Egyptian security forces arrested the well-known activist Alaa Abdel Fattah, as he was leaving a police station, on Sunday morning.
فعلاء اتخطف من المراقبة من #قسم_الدقي ومش معروف هو فين والقسم بلغونا انه رايح نيابة أمن الدولة وادينا مستنيين اي معلومة تبان تطمنا عليه بجد مش كلام الداخلية اللي بيتغير كل ربع ساعة #علاء_فين #FreeAlaa
— Mona Seif (@Monasosh) September 29, 2019
Alaa’s sister, activist Mona Seif, said in her Twitter account that Alaa is expected to be brought before the State Security Prosecution. His arrest came after he left Dokki Police Station where he had been under night surveillance since his release on controlled conditions after five years in detention.
Mona added that security forces prevented their mother from approaching the police station and seeing him, meaning that the police officers “had intentionally misled her to prevent her from seeing Alaa while being detained.”
Alaa Abdel Fattah is one of the activists who rose to prominence in the 25 January 2011 revolution. He was imprisoned after Abdel Fattah Al-Sisi’s coup against the democratically elected government, and the country’s subjection to another military and authoritarian rule. The activist is known for smuggling his articles outside the prison to newspapers, in which he monitored the pros and cons of activists’ work during the revolution.
Last week, the Egyptian authorities launched a massive campaign of arrests against thousands of activists and politicians for fear of demonstrations calling for the overthrow of Egyptian President Abdel Fattah Al-Sisi.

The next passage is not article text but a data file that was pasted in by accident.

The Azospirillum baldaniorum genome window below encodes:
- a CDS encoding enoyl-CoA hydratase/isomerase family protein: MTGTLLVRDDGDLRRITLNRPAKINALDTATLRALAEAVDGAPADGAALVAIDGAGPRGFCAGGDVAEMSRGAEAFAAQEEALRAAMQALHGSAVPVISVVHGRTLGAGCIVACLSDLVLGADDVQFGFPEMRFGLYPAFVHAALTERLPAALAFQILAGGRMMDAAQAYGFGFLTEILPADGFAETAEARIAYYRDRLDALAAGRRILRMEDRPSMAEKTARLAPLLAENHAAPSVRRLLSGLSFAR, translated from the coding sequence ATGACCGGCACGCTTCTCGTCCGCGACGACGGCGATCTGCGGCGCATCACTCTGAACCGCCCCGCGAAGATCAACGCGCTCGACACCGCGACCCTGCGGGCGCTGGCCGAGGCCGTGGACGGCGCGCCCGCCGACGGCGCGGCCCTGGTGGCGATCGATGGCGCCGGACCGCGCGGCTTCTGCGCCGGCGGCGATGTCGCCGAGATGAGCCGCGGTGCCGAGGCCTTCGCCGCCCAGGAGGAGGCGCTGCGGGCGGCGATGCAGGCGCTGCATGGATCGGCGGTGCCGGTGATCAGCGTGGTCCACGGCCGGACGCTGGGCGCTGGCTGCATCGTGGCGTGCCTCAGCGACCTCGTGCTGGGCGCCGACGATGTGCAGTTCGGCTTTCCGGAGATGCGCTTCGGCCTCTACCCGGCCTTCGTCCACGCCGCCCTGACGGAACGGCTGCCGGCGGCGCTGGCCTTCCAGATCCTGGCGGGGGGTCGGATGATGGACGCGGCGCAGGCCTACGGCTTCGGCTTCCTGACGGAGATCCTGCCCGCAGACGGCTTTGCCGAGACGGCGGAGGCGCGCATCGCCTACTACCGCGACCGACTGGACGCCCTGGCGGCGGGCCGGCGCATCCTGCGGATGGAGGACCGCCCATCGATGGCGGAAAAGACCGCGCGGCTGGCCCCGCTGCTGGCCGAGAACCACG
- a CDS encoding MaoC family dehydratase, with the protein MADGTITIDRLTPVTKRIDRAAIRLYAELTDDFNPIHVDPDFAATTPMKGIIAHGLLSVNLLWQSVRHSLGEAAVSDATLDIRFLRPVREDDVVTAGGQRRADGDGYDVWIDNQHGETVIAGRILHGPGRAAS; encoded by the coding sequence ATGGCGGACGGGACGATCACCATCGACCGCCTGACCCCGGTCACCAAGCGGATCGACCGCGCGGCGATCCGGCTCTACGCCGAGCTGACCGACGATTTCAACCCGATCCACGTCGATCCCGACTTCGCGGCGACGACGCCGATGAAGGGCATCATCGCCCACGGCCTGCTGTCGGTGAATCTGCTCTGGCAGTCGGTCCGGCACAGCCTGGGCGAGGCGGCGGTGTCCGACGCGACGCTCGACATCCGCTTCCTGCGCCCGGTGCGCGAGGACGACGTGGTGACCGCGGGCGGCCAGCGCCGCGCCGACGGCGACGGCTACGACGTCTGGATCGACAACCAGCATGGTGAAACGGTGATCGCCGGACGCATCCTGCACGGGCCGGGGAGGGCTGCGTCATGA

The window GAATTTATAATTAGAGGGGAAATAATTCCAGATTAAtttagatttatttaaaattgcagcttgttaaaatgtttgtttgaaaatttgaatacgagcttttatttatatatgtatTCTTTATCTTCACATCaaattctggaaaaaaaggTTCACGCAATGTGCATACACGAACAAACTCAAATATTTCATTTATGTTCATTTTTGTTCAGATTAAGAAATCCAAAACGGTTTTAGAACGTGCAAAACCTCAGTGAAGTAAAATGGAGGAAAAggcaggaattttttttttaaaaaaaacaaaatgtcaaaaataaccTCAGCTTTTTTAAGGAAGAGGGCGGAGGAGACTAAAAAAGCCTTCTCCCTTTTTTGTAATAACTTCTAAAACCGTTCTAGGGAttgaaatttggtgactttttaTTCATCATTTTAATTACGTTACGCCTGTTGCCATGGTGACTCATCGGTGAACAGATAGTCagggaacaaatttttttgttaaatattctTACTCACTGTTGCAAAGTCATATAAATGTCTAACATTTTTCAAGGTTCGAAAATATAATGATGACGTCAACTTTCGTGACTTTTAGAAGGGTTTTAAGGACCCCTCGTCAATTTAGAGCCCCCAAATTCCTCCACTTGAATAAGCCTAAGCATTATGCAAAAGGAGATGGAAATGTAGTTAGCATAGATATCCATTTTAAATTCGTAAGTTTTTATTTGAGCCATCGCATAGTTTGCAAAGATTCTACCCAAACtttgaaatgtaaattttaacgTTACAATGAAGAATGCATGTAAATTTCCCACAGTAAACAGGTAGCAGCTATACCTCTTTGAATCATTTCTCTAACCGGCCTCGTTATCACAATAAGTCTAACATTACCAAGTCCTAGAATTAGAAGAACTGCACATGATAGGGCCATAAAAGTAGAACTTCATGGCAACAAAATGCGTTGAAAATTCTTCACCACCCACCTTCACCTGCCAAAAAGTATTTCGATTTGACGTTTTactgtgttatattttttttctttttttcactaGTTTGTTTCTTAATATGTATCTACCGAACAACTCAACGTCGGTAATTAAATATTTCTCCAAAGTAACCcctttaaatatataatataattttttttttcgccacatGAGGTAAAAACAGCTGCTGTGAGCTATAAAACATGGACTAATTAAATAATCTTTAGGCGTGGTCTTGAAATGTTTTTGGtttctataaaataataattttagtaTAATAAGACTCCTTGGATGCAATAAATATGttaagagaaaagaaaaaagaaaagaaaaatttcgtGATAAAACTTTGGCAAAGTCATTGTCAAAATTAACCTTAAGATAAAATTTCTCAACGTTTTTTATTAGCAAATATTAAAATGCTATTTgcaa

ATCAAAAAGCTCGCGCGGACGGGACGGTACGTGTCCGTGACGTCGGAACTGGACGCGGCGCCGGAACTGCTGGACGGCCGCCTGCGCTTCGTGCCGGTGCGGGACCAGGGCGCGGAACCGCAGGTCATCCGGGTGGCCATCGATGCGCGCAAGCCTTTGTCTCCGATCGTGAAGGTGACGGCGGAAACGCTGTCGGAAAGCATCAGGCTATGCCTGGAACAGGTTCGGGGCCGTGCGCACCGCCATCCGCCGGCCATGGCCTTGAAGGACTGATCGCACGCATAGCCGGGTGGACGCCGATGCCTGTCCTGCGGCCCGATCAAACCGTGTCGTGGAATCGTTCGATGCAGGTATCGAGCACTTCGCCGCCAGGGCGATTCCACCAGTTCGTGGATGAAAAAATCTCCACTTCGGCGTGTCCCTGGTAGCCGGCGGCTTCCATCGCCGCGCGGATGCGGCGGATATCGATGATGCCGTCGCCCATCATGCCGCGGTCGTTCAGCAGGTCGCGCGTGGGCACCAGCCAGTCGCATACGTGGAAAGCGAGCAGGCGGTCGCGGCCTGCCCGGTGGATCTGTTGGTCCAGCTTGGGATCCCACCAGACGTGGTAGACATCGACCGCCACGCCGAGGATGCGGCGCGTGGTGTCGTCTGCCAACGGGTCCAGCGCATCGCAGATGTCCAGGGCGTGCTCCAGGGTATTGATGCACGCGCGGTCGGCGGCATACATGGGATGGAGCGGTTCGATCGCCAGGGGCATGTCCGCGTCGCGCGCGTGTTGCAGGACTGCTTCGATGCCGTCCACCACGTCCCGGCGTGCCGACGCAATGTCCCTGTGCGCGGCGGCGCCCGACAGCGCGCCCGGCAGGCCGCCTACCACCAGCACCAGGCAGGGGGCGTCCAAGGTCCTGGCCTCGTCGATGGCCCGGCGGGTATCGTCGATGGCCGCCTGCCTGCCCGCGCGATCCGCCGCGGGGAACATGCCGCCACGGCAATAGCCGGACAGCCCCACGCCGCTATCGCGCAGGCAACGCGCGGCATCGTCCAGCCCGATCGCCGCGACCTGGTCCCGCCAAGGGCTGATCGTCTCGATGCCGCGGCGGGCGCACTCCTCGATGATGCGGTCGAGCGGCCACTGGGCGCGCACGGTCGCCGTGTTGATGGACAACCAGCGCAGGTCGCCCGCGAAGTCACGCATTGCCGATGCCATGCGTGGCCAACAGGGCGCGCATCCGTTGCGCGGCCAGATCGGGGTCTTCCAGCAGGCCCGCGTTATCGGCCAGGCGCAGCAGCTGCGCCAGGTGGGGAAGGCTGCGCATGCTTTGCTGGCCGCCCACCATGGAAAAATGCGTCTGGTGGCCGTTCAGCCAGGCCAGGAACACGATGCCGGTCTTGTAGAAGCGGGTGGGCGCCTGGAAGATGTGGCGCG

Among those arrested were Hassan Nafaa, a political science professor at Cairo University, Hazem Hosni, spokesperson of the electoral campaign of former Egyptian army chief of staff Sami Annan, and Khaled Daoud, the head of the Constitution Party.
Egyptian journalists compared the arrests to those carried out by former Egyptian President Anwar Sadat on 3 September 1981, known as the “September arrests,” a month before his assassination, as part of protests against the Camp David Accords.
Greater Cairo governorates witnessed unprecedented security measures, especially around Tahrir Square. Dozens of central security armoured vehicles have been deployed at the entrances to the square, especially from Talaat Harb Street, in addition to several security forces stationing to secure the Egyptian Museum, Abdel Moneim Riad Square, and the Maspero Television Building.